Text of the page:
After SAG Awards, who’s up and who’s down at the Oscars?

The 2022 Screen Actors Guild Awards were held on Sunday night, February 27. And for those trying to read the Oscar tea-leaves, it was a crucial turning point for the season as it’s the biggest award presented so far from members of the entertainment industry, specifically the 160,000 performers and professionals represented by the SAG-AFTRA labor union. But these awards can be a mixed bag, with some categories being a better indicator than others for who the motion picture academy will choose. But here’s who I think is up, down, and about the same in the Oscar race going forward.


CODA — Undoubtedly the big winner of the night was this indie film, which was awarded twice, making it the only film to win multiple times. One of those was the ensemble cast award, where it beat a couple of other Oscar heavyweights for Best Picture, “Belfast” and “King Richard.” That could make this film the year’s dark horse crowd-pleasing alternative to “The Power of the Dog” for Best Picture. But don’t get too far ahead of yourself: the ensemble award has only presaged the top Oscar 12 out of 26 times (46%), and it’s hard to overcome only having three total Oscar noms, and none for directing or editing. Granted, “Green Book” won with just five nominations, and “Parasite” and “Spotlight” won with just six, but “Parasite” and “Spotlight” also had directing noms and all three of them were up for editing. So where these double wins are probably the most powerful are in putting Troy Kotsur in the lead for Best Supporting Actor.

The Eyes of Tammy Faye — It only has two Oscar bids, but Jessica Chastain‘s win at the SAG Awards in an uncertain race could help the film win both. The five Oscar nominees for Best Actress aren’t in films with broad academy support (none of them have more than three total nominations), so it has never been entirely clear who has the strongest momentum. But Chastain’s victory gives her a major leg up, not just because this SAG Award category has lined up with Oscar 19 out of 27 times (70.3%), but because it lines things up pretty perfectly for her. She’s had an Oscar IOU since “Zero Dark Thirty” (2012), for which she quite possibly came in second to winner Jennifer Lawrence (“Silver Linings Playbook”). Three of her Oscar rivals already have Oscars (Nicole Kidman, Olivia Colman, and Penelope Cruz), which gives Chastain a much stronger narrative. Since none of the Oscar contenders were nominated at the BAFTAs, this is also the only industry award any of the five will have won going into Oscar night. And if Chastain wins, “Eyes of Tammy Faye” could double that up with a victory for Best Makeup and Hairstyling, giving it the same two awards won by fellow biopics “La Vie en Rose” and “The Iron Lady.”

“King Richard”Will Smith was expected to win for his leading performance, and he did just that. But getting up on stage and tearfully accepting the honor with the real Venus Williams in the audience (Smith plays her dad on-screen) probably gave the whole movie a lift. “King Richard” has met or exceeded expectations at most awards it has been eligible for this season, and it earned crucial Oscar noms for writing and editing, categories you usually need to win an Oscar even more than Best Director. So this may be the dark-horse crowd-pleasing alternative to “Power of the Dog.”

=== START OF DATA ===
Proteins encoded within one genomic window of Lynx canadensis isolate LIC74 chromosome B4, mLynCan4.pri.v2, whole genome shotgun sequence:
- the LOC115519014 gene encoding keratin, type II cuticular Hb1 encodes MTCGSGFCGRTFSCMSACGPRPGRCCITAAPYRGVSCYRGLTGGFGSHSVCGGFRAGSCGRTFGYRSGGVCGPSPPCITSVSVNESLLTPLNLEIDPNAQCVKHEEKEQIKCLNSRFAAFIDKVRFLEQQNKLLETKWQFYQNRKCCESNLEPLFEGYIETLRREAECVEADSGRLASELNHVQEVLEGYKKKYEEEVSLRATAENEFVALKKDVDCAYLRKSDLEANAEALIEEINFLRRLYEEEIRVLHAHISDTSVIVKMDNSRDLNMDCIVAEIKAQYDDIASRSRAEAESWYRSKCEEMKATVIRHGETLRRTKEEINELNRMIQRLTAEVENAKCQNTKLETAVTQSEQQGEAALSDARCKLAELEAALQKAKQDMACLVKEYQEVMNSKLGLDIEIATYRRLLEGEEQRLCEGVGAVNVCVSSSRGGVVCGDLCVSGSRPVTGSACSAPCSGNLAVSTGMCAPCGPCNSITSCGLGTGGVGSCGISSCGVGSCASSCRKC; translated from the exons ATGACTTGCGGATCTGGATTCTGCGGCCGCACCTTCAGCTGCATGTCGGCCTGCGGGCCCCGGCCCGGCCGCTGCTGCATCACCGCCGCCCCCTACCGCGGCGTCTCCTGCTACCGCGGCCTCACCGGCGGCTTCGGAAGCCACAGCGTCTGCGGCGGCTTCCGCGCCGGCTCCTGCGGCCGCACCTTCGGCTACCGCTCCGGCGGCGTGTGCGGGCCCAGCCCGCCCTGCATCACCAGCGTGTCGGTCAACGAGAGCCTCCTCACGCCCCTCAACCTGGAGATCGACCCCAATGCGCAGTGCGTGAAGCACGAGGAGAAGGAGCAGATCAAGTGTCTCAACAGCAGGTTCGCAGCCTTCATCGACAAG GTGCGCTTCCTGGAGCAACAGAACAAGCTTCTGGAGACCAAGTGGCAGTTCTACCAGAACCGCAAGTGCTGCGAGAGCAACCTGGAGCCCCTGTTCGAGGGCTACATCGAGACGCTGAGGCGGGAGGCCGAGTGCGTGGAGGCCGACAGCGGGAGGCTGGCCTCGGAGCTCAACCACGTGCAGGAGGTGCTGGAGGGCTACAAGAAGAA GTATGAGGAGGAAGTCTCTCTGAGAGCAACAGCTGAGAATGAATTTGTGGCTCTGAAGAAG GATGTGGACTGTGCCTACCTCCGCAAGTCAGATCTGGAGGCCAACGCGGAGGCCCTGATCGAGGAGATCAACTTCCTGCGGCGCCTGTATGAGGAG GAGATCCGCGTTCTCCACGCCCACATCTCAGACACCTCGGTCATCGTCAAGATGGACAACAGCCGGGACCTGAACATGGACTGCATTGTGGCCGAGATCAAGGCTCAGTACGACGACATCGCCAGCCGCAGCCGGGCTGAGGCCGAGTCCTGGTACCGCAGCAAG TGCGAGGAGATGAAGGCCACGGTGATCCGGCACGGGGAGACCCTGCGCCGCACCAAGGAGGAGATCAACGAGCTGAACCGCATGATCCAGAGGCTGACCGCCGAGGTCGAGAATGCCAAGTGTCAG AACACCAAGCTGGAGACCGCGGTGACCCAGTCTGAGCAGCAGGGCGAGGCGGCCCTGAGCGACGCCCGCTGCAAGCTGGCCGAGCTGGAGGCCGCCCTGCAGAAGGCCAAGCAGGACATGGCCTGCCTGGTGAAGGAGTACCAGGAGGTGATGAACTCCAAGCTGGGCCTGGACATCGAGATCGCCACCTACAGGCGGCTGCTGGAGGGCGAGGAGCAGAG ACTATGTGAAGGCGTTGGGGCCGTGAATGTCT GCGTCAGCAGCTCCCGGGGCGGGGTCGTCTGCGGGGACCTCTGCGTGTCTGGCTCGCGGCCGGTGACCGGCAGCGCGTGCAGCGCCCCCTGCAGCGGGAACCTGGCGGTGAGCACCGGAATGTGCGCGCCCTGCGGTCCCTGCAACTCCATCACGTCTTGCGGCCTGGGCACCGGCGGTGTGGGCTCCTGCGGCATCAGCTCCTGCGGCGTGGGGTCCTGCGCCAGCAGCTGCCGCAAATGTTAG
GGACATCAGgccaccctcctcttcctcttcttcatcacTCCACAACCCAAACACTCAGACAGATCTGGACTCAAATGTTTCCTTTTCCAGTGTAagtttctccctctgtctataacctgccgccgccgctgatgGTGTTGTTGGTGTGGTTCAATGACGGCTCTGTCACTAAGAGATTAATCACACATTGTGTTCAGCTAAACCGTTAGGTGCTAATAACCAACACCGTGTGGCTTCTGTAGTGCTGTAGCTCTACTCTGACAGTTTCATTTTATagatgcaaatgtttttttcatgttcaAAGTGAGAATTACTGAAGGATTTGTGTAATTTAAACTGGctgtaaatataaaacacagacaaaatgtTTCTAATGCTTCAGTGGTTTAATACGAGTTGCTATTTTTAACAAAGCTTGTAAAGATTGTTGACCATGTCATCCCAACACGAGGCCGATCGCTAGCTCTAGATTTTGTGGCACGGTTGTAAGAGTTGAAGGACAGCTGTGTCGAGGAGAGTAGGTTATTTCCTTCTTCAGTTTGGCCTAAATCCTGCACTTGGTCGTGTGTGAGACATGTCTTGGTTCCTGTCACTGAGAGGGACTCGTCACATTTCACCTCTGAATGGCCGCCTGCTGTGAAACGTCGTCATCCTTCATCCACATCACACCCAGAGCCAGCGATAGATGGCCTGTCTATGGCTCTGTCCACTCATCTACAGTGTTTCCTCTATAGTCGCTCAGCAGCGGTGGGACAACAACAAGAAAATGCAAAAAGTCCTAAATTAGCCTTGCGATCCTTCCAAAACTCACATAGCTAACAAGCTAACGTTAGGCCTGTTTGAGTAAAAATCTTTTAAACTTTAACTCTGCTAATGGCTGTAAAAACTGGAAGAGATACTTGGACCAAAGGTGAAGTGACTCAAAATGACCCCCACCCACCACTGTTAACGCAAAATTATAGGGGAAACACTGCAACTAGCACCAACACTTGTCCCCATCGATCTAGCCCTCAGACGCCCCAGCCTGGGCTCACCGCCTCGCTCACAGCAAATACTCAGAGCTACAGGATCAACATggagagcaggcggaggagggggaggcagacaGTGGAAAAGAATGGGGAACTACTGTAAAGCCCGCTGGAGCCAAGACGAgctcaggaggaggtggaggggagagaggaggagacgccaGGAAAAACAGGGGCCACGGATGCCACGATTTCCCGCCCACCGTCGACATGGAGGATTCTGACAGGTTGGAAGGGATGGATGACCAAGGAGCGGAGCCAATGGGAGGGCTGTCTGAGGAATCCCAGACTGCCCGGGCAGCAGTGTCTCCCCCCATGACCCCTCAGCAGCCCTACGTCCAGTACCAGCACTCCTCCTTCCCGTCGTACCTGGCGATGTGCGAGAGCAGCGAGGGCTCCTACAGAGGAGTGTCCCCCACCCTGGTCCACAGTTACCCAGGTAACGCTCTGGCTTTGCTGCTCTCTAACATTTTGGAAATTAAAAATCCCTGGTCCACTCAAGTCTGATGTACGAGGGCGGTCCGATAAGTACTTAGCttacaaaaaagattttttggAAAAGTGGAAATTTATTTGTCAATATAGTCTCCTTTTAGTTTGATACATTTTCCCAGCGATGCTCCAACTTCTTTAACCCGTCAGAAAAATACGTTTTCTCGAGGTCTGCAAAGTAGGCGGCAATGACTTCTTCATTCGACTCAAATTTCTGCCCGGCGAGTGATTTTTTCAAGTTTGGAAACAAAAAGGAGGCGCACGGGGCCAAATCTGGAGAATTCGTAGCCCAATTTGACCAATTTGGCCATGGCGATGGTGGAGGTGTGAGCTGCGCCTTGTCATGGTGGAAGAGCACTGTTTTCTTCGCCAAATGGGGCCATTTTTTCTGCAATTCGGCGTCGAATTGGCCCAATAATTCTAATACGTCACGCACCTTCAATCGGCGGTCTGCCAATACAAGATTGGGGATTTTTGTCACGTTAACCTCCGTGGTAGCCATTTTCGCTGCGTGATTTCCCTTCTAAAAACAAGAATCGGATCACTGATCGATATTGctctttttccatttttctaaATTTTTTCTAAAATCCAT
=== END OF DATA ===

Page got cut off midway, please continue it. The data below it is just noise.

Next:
“Belfast” — With “The Power of the Dog” dominating the Oscar nominations with a surprising 12, this was a crucial opportunity to position “Belfast” as another Best Picture front-runner, much the way the ensemble prize at the SAG Awards positioned “Spotlight” and “Parasite” for their ultimate Best Picture upsets against films with many more nominations. “Belfast” could still rally at the Producers Guild Awards, and it may have home field advantage at the BAFTAs, but it’s gonna need a big win somewhere soon.

“Don’t Look Up” — When you have a cast with this many individual SAG Award winners in it (Streep and Lawrence and Blanchett, oh my!), your best case for Best Picture is for SAG-AFTRA to line up behind all that star power, but that wasn’t the case. It was already an underdog for Best Picture, and that’s how it remains.

“The Power of the Dog” — It tied “House of Gucci” for the most nominations (three) despite not being nominated for its ensemble cast, but this Best Picture front-runner still came away empty handed. The award it was most expected to win, for supporting actor Kodi Smit-McPhee, went to the aforementioned Troy Kotsur. But don’t bury the “Dog” just yet. Remember that just last year “Nomadland” lost its only SAG Award nomination, for lead actress Frances McDormand; not only did it win the Best Picture Oscar anyway, McDormand won Best Actress too.


“Dune” — It lost the stunt ensemble award to “No Time to Die,” which was its only nomination here, but it’s actually pretty common for the more Oscar-favored movie to lose the stunt prize. Just two years ago “Avengers: Endgame” beat four Best Picture nominees: “Ford v Ferrari,” “The Irishman,” “Joker,” and “Once Upon a Time in Hollywood.” And last year “Wonder Woman 1984” bested “The Trial of the Chicago 7.” So I don’t think this outcome will have much bearing on its Oscar chances.

“West Side Story” — It won on its only nomination, for supporting actress Ariana DeBose, who continues her march to the Oscar podium. But it’s been a hit-and-miss season for the musical remake as a whole, so DeBose could plausibly be the only Oscar win out of the film’s seven nominations unless we start seeing a lot more support over the next month as other industry groups announce their winners.

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